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A pollen record of the last 450 years from a lowland peat bog on Tristan da Cunha, South Atlantic, implying early anthropogenic influence

Ljung, Karl LU and Björck, Svante LU (2011) In Journal of Quaternary Science 26(7). p.688-693
Abstract
A pollen diagram from a small peat bog on the island of Tristan da Cunha in the central South Atlantic (37 degrees 05'S, 12 degrees 17'W) is presented. The pollen diagram contains data from both introduced and native plant taxa. The earliest pollen grains from introduced Plantago lanceolata are dated to around AD 1570, and probably represent unintentional introductions of weeds by the earliest Portuguese explorers visiting the islands. After AD 1600, a greater abundance of pollen from introduced plants and declining tree pollen values indicate opening of the lowland vegetation and more intense land use, probably attributable to the effect of seasonal seal and whale hunters. After AD 1800, evidence of increased erosion and more intense land... (More)
A pollen diagram from a small peat bog on the island of Tristan da Cunha in the central South Atlantic (37 degrees 05'S, 12 degrees 17'W) is presented. The pollen diagram contains data from both introduced and native plant taxa. The earliest pollen grains from introduced Plantago lanceolata are dated to around AD 1570, and probably represent unintentional introductions of weeds by the earliest Portuguese explorers visiting the islands. After AD 1600, a greater abundance of pollen from introduced plants and declining tree pollen values indicate opening of the lowland vegetation and more intense land use, probably attributable to the effect of seasonal seal and whale hunters. After AD 1800, evidence of increased erosion and more intense land use are inferred from the pollen diagram, reflecting permanent settlement. Copyright (C) 2011 John Wiley & Sons, Ltd. (Less)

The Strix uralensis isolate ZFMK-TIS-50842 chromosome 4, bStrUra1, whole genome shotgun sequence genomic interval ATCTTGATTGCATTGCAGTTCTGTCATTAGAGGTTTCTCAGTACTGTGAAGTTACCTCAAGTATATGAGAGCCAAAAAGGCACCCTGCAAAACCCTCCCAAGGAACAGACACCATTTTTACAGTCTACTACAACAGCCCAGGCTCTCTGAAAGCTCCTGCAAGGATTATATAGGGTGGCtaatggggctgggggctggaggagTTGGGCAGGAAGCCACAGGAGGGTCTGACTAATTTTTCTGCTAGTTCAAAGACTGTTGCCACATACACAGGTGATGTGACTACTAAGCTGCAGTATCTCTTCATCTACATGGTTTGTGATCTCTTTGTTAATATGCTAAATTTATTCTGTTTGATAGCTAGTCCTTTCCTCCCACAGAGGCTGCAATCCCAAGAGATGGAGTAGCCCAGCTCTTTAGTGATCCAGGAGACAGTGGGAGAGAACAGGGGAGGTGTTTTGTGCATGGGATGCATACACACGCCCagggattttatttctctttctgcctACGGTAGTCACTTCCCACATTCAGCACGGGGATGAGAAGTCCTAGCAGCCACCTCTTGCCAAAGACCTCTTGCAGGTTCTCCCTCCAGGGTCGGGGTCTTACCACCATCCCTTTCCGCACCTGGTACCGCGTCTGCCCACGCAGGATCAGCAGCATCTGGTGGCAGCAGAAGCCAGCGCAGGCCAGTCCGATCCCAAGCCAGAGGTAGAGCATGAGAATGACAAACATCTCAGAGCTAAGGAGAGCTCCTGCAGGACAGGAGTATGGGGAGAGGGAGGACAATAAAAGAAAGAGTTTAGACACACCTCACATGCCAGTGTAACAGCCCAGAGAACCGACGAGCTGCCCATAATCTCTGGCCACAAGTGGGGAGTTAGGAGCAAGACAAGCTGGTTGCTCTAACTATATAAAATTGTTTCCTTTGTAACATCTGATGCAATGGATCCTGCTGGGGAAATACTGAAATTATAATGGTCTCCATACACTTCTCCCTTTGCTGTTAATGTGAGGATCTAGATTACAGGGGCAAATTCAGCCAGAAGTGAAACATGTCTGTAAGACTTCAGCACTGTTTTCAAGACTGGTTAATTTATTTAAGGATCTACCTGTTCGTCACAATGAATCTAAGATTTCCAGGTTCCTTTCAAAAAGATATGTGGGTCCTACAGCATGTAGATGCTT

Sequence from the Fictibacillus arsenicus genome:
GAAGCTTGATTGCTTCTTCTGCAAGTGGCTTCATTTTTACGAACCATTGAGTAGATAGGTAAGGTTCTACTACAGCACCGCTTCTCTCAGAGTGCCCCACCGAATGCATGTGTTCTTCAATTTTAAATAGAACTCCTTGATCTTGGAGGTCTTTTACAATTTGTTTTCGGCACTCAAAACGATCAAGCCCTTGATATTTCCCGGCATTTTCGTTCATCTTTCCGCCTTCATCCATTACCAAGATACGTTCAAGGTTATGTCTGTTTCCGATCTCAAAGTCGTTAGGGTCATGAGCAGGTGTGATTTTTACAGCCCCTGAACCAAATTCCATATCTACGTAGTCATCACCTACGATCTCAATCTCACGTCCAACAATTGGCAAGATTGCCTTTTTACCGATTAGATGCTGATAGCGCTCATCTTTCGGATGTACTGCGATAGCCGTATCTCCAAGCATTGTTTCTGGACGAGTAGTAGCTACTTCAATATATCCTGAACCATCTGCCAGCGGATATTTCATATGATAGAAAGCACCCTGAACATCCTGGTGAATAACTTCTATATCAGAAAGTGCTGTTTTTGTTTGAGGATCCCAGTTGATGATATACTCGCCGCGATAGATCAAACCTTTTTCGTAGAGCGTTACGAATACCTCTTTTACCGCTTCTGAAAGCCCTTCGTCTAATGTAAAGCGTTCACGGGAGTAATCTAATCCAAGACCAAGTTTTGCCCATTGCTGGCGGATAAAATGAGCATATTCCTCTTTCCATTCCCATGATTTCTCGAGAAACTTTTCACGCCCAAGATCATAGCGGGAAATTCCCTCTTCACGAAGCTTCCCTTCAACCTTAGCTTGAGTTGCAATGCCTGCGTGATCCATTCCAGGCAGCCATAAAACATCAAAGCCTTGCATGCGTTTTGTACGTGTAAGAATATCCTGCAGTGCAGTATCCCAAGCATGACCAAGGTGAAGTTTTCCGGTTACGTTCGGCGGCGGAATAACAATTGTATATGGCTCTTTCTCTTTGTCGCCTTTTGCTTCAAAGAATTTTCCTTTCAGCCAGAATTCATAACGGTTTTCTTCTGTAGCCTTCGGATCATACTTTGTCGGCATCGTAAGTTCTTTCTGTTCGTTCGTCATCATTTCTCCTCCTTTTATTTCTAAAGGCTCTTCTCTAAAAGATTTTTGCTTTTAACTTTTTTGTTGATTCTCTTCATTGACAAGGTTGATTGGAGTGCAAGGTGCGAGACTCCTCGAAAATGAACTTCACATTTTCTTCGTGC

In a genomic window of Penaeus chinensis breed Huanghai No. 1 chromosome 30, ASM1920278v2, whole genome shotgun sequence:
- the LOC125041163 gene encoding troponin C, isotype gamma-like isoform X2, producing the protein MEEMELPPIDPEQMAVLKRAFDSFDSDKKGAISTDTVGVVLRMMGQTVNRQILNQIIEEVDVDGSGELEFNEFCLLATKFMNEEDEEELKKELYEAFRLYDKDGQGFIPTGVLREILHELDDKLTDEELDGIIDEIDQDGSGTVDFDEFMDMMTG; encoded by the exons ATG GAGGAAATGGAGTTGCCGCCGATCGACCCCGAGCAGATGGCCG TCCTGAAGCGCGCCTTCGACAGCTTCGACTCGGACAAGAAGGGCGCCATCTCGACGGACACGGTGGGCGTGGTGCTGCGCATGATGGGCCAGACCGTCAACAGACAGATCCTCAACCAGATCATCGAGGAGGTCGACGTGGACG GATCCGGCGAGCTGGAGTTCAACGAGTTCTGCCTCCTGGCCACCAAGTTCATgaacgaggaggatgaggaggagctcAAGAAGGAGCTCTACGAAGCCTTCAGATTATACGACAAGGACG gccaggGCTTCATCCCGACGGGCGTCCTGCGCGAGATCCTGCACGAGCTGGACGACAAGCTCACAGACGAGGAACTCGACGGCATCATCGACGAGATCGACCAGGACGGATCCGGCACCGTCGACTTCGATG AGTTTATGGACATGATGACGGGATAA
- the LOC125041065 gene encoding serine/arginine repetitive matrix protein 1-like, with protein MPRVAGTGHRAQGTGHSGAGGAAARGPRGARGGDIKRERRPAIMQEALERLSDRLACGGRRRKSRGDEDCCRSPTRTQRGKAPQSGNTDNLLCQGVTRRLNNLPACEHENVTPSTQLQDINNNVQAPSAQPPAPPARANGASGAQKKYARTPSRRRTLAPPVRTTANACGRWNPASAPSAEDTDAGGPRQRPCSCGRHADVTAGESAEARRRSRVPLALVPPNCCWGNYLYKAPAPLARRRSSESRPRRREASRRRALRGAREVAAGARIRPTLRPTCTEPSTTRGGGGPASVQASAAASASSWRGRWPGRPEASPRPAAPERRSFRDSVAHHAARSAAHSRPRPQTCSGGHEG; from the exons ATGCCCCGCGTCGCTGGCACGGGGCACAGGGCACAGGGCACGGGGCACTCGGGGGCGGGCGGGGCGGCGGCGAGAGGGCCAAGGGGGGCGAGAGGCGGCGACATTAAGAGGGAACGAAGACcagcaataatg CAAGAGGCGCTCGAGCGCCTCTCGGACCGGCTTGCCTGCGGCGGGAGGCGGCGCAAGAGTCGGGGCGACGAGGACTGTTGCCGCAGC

Please use this url to cite or link to this publication:
author
organization
publishing date
type
Contribution to journal
publication status
published
subject
keywords
human impact, palaeoecology, pollen analysis, peat, Tristan da Cunha
in
Journal of Quaternary Science
volume
26
issue
7
pages
688 - 693
publisher
John Wiley & Sons
external identifiers
  • wos:000296091300003
  • scopus:80053207211
ISSN
1099-1417
DOI
10.1002/jqs.1489
project
MERGE
BECC
language
English
LU publication?
yes
id
c52bc567-3334-4cb7-b91f-c992cac32f22 (old id 2208209)
date added to LUP
2011-11-28 09:38:16
date last changed
2017-01-01 06:15:49
@article{c52bc567-3334-4cb7-b91f-c992cac32f22,
  abstract     = {A pollen diagram from a small peat bog on the island of Tristan da Cunha in the central South Atlantic (37 degrees 05'S, 12 degrees 17'W) is presented. The pollen diagram contains data from both introduced and native plant taxa. The earliest pollen grains from introduced Plantago lanceolata are dated to around AD 1570, and probably represent unintentional introductions of weeds by the earliest Portuguese explorers visiting the islands. After AD 1600, a greater abundance of pollen from introduced plants and declining tree pollen values indicate opening of the lowland vegetation and more intense land use, probably attributable to the effect of seasonal seal and whale hunters. After AD 1800, evidence of increased erosion and more intense land use are inferred from the pollen diagram, reflecting permanent settlement. Copyright (C) 2011 John Wiley & Sons, Ltd.},
  author       = {Ljung, Karl and Björck, Svante},
  issn         = {1099-1417},
  keyword      = {human impact,palaeoecology,pollen analysis,peat,Tristan da Cunha},
  language     = {eng},
  number       = {7},
  pages        = {688--693},
  publisher    = {John Wiley & Sons},
  series       = {Journal of Quaternary Science},
  title        = {A pollen record of the last 450 years from a lowland peat bog on Tristan da Cunha, South Atlantic, implying early anthropogenic influence},
  url          = {http://dx.doi.org/10.1002/jqs.1489},
  volume       = {26},
  year         = {2011},
}